12. Introductory Laboratory / Practicum Advanced Advanced Advanced Advanced Capstone Research Content Content Content Content Methods Course D Course A Course B Course C Course Course Course Content SLO 1: Disciplinary knowledge base (models and theories) Capstone Portfolio Exam Questions Exam Questions Exam Questions Exam Questions Exam Questions Capstone Portfolio Capstone Portfolio SLO 2: Disciplinary methods Exam Questions Exam Questions Exam Questions SLO 3: Disciplinary applications Exam Questions Exam Questions Class Project Term Paper Critical Thinking SLO 4: Analysis and use of evidence SLO 5: Evaluation, selection, and use of sources of information Communication SLO 6: Written communication skills SLO 7: Oral communication skills Integrity / Values SLO 8: Disciplinary ethical standards Class Capstone Portfolio Term Paper Lab Paper Term Paper Presentation Annotated Bibliography Capstone Portfolio Term Paper Lab Paper Term Paper Reflection Essays Capstone Portfolio Lab Paper Term Paper Term Paper Class Class Class Poster Session Presentation Presentation Presentation Reflective Paper IRB/ACUC Proposal Class Assignments & Exams Reflective Paper Class Assignments & Exams Capstone Portfolio Class Exams & Term Paper Exams & Term Paper Exams & Term Paper Capstone Portfolio SLO 9: Academic integrity Class Exams Assignments & Exams Center for University Teaching, Learning, and Assessment Sample Curriculum Map (Assignments & Embedded Assessments) Updated: 24 January 2017

  13. General Education Mapping The next layer to add to a program-level map is considering the relationship between program- level learning outcomes and general education. This map would include exploration of the general education courses that support learning outcomes as well as co-curricular elements and how the integrated learning experience adds up to a degree. Signaling to learners the possible related careers in the map provides a fulsome lens of the entirety of a degree experience within what most would classify as a traditional, four-year institution (see Figure 4). Learning Outcomes General EducationMajor Activities and Experience That Provide Support Possible Careers Courses Learning Outcome 1 General education courses that support the learning outcomes Courses that address specific outcomes Co-curricular elements that support specific outcomes Possible career paths related to the map Learning Outcome 2 Figure 4. Degree-level relationship map Once the relationship between the various elements of the degree have been mapped, it is possible to crosswalk to various learning frameworks. The case study of McKendree University provides an example of such an approach. McKendree University McKendree University engaged with the DQP to refine their Diverse Perspectives outcome, as well as their innovative crosswalk of the DQP’s five areas of learning with McKendree’s seven student learning outcomes, the Association of American Colleges and Universities’ Liberal Education and America’s Promise (LEAP) Essential Learning Outcomes, and the National Collegiate Athletic Association’s (NCAA) Division II Life in the Balance key attributes. Download the full case study 13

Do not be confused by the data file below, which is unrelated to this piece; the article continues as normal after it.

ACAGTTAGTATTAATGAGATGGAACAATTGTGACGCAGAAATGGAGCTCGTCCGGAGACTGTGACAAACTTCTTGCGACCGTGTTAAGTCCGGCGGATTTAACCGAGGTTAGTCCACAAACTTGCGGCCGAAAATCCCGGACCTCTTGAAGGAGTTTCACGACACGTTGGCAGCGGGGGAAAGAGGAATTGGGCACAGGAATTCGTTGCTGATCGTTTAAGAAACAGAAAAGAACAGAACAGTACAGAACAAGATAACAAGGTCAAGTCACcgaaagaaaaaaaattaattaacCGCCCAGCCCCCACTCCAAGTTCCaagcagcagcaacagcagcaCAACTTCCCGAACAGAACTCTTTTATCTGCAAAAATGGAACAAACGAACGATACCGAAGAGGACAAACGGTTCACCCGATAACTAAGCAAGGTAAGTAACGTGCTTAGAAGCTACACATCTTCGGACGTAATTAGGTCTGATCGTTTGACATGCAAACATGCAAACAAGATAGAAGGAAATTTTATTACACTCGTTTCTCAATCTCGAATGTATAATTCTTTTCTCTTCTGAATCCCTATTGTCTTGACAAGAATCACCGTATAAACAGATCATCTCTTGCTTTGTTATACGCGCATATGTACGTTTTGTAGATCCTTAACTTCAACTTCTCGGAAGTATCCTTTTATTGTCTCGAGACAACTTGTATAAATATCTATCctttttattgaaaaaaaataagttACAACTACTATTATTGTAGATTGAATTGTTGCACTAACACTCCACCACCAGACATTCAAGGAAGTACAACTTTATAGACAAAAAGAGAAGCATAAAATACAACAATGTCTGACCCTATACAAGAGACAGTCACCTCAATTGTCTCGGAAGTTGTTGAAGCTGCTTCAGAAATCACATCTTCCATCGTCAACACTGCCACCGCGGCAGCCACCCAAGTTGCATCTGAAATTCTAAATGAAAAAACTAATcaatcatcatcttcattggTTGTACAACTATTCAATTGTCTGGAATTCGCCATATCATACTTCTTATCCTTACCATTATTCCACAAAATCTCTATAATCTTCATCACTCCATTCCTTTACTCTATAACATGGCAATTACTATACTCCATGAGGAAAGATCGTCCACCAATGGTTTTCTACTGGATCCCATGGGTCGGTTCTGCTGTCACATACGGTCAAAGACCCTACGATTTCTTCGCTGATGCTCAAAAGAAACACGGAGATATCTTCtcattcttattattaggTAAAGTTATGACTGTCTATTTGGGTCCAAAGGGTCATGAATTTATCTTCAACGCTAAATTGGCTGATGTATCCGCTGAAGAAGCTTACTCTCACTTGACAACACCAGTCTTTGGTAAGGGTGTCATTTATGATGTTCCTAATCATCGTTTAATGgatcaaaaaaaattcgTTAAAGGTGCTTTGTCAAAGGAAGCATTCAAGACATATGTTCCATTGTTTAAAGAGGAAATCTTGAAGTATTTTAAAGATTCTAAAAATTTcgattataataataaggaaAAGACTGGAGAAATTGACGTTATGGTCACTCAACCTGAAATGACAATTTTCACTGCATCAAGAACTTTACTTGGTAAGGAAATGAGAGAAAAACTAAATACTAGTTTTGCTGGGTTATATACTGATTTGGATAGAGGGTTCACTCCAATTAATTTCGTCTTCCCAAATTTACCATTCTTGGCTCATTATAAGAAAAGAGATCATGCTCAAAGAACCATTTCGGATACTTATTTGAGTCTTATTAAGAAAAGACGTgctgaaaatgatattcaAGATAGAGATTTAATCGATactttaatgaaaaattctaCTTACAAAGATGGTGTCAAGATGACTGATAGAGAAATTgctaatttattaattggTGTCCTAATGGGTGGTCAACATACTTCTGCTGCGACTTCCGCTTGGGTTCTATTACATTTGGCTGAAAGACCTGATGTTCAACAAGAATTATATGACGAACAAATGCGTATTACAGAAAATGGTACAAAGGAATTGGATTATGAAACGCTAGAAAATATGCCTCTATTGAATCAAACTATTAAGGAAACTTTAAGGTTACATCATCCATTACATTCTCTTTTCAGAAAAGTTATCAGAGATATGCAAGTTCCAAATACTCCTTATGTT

14. Non-Program Learning Mapping For learning experiences that do not equate to the traditional definitions of “programs” – learning can still be mapped whether in relation to employer frameworks, learning outcomes, standards, licensure requirements, and/or the Beta Credential Framework. Further, the assignment toolkit provides information on the ways to use assignments as a means to engage in conversations around learning demonstrations with different standardization bodies, employer communities, and others. The map on the following page provides an example. In addition, it is possible to map learning from a variety of places. While it is not recommended to tackle all of these areas at once, columns can be added one at a time to include additional layers into the conversation. Such a map may entail exploration of the following elements. • • • • • • • • Prior Learning Course Other required courses, recommended electives Activities, experiences that provide support Work-based learning experiences Certifications and Licensures Possible careers Learner Identified 14

  15. Learning Outcomes Prior Learning Courses Other Required Courses, Recommended Electives Activities and Experience That Provide Support Work-Based Learning Experiences Certifications and Licensures Possible Careers Learner Identified Learning Outcome 1 Prior learning that is accepted in relation to specific outcomes Courses that address specific outcomes Other courses that support and reinforce specific outcomes Co-curricular elements that support specific outcomes Employment and other experiences that reinforce specific outcomes Possible certifications connected to the outcomes Possible career paths related to the map Elements identified by learners as supporting learning outcomes Learning Outcome 2

  16. References Jankowski, N. A., Timmer, J. D., Kinzie, J., & Kuh, G. D. (2018). Assessment that matters: Trending toward practices that document authentic student learning. Urbana, IL: University of Illinois and Indiana University, National Institute for Learning Outcomes Assessment (NILOA). Jankowski, N. A., & Marshall, D. W. (2017). Degrees that matter: Moving higher education to a learning systems paradigm. Sterling, VA: Stylus Publishing. Gaston, P. L. (2015). General education transformed: How we can, why we must. Association of American Colleges and Universities. For more information, please contact: National Institute for Learning Outcomes Assessment (NILOA) University of Illinois at Urbana-Champaign 360 Education Building Champaign, IL 61820 Phone: 217.244.2155 17